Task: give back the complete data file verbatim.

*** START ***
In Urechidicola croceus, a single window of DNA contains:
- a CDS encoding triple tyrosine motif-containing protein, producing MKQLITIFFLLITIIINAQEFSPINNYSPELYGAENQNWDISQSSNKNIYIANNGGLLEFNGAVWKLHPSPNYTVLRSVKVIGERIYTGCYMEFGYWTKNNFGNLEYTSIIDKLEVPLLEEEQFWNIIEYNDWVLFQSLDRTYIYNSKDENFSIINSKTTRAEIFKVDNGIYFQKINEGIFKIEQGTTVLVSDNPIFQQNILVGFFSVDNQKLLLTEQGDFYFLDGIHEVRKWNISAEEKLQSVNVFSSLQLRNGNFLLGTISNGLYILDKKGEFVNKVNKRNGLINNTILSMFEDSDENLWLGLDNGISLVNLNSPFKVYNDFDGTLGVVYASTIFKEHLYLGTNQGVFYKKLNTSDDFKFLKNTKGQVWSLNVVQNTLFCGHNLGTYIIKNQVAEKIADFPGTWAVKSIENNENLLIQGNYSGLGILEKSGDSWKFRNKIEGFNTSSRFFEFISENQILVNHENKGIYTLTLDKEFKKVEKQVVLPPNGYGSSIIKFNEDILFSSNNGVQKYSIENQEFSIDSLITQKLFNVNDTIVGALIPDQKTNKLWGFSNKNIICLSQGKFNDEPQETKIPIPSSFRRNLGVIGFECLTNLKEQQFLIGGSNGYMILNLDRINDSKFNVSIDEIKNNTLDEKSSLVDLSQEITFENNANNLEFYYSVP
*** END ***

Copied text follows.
In Urechidicola croceus, a single window of DNA contains:
- a CDS encoding triple tyrosine motif-containing protein, producing MKQLITIFFLLITIIINAQEFSPINNYSPELYGAENQNWDISQSSNKNIYIANNGGLLEFNGAVWKLHPSPNYTVLRSVKVIGERIYTGCYMEFGYWTKNNFGNLEYTSIIDKLEVPLLEEEQFWNIIEYNDWVLFQSLDRTYIYNSKDENFSIINSKTTRAEIFKVDNGIYFQKINEGIFKIEQGTTVLVSDNPIFQQNILVGFFSVDNQKLLLTEQGDFYFLDGIHEVRKWNISAEEKLQSVNVFSSLQLRNGNFLLGTISNGLYILDKKGEFVNKVNKRNGLINNTILSMFEDSDENLWLGLDNGISLVNLNSPFKVYNDFDGTLGVVYASTIFKEHLYLGTNQGVFYKKLNTSDDFKFLKNTKGQVWSLNVVQNTLFCGHNLGTYIIKNQVAEKIADFPGTWAVKSIENNENLLIQGNYSGLGILEKSGDSWKFRNKIEGFNTSSRFFEFISENQILVNHENKGIYTLTLDKEFKKVEKQVVLPPNGYGSSIIKFNEDILFSSNNGVQKYSIENQEFSIDSLITQKLFNVNDTIVGALIPDQKTNKLWGFSNKNIICLSQGKFNDEPQETKIPIPSSFRRNLGVIGFECLTNLKEQQFLIGGSNGYMILNLDRINDSKFNVSIDEIKNNTLDEKSSLVDLSQEITFENNANNLEFYYSVP